Asking a Better Question

Molly challenges us to think differently and well beyond New & Noteworthy. She says, “Your business will be far better served by creating relationships and showing that to the world versus trying to get in front of everyone who likes podcasts.”

The better question we should all be asking is, “Who will help you do more business this year,” Molly asserts.

If you want more mind-blowing tips, check out Molly’s podcast, The Next 100.

What we can learn from Molly: You define who you’re serving with your podcast.

Bethany Hawkins

Disruption: Challenging the idea you can’t land a sponsor before episode one

Innovation: Taking the concept of relationship building to monetization

Podcasters perform synchronized swimming in a pool of money.

Bethany is the CEO of the podcast management agency, Crackers In Soup. She also is my muse for this article because she told me she rarely follows traditional industry norms.

“Everything that I do in my business has a framework of personal connection because connection is the soul of my business,” You can hear this when you listen to her award-winning podcast, Chatting Over Chowder. Bethany added that simply thinking, because that’s how we do it in podcasting, “is almost never the answer.”

I asked Bethany how then, does she approach monetization through this unconventional lens. She answered monetization is all about building relationships. It’s how she landed a sponsor for her show before it was launched.

Love a Product? Offer a Sponsorship.

Bethany curated a relationship with the company that made a product she adored. She interacted with them on social media. She eventually asked if this company would like to sponsor a podcast. They set a meeting.

“I loved them. They loved me. They sponsored us!”

So, she doesn’t discourage her clients from episode one sponsorship. And she also wants us to think creatively because monetization isn’t only about audio ads.

“If you like a product and the company’s marketing budget is smaller, see if they are willing to pay for an IG story, a TikTok video, or a Twitter post.” You can sell social posts on any platform you and your audience are. These types of one-offs add up.

What you can learn from Bethany: Do it your way, even if it’s ‘not done’ in podcasting.

Mary Chan

An audio waveform printed on a piece of graph paper.

Mary owns Organized Sound Productions, a podcast production agency serving women-led businesses and organizations. Mary’s background in voice-over and radio merged naturally with podcasting. Her show, The Podcaster’s Guide to Visible Voice, teaches podcasters how to harness and embrace their literal voice to connect with listeners.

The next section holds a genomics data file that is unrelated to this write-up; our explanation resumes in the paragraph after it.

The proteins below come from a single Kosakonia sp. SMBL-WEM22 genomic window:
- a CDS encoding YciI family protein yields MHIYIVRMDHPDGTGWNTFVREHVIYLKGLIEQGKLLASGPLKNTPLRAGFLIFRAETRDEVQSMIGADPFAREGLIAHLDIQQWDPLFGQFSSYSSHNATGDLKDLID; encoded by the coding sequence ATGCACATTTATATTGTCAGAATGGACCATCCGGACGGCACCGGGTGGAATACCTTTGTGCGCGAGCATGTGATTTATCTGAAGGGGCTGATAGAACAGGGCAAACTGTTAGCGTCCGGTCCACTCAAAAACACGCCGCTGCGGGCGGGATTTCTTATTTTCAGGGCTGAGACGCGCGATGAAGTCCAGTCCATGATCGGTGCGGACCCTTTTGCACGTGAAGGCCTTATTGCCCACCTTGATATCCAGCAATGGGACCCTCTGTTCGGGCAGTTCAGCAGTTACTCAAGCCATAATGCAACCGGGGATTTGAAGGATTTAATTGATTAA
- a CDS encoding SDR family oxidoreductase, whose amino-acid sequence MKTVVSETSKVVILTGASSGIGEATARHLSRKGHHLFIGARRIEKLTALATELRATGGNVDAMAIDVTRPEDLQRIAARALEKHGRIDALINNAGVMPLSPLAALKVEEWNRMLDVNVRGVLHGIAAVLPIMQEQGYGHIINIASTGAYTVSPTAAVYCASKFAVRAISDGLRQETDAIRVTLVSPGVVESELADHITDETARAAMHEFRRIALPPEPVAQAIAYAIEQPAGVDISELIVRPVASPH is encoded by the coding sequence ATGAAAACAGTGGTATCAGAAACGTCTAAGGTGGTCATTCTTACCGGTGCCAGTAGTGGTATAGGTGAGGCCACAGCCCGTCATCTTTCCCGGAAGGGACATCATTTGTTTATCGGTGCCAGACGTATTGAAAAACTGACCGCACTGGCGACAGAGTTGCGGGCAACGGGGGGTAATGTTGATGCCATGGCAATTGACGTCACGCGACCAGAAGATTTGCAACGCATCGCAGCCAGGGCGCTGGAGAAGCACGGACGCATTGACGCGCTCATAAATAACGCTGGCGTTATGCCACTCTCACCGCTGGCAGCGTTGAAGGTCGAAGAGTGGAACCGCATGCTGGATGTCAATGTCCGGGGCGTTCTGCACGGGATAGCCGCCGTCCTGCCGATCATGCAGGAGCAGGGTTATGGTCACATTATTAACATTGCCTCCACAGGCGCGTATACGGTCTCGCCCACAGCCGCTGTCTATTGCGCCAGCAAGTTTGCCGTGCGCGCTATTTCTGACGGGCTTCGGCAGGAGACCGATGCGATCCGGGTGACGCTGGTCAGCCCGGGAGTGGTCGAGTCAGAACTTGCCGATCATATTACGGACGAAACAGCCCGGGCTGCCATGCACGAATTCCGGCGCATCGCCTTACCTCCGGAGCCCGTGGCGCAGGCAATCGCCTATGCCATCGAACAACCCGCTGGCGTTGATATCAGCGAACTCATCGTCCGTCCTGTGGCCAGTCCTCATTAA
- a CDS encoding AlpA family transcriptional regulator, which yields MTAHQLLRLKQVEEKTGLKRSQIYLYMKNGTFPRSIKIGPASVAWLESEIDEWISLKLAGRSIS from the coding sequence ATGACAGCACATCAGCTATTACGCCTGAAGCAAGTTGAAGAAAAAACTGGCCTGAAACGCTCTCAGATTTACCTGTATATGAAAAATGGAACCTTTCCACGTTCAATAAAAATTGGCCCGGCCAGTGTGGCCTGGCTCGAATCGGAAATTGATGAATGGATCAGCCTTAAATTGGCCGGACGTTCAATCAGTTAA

She introduced to me the concept of ‘broadcaster voice.’ You know, the one you hear on the local news.

That voice is meant to sound low, and authoritative, with a heavy focus on sounding powerful and strong. Vocal fry and upspeak are frowned upon. It’s a very masculine-leaning voice.

Why? Mary says, “It is a way of controlling people’s voices (especially marginalized voices).” Despite podcasting being modern, accessible, and diverse, the industry is stuck in news anchor mode.

Mary dares us to ditch the outdated approach, not only when speaking but when editing your podcast. She knows that in podcasting, “…we need to focus on conversations with emotion and intimacy which represents our population.”

Disfluencies (filler words like ‘um’ and uh’), pausing, and varied tones “convey complex meanings, not weakness,” Mary advocates.

The old stereotypes need to go, Mary argues. “The power of sound is shifting.”

In fact, vocal imperfections are what Mary calls “emotional pillars.” They add emphasis and context to a story. And a well-timed ‘um’ cues the audience to lean in.

If I wanted to hear a broadcaster who never said, “um,” I’d ask Alexa to play our local radio station.

What you can learn from Mary: Embrace your voice to tell a better story.

Little Ripples Make Big Waves

Jess, Elsie, Bethany, Molly, and Mary, in different ways, create an impact by fostering connections. It’s podcasting’s greatest asset, and innovation happens when it’s applied in untraditional ways. These experts are consistently challenging the way we think, the way we create, and how we do business in podcasting.

Who isn’t being served, what are they asking for, and how do I provide it?

On the surface, it’s not revolutionary. But these are the innovations that change the way we do things, from putting together an industry event, defining our goals, challenging conventional thinking, and how we use our voice.

Unlike conventional broadcasting, the power of podcasting is in its niched-down, curated relationship with audiences. What the best podcast innovators do is remind the industry that we’re in a people-centric craft.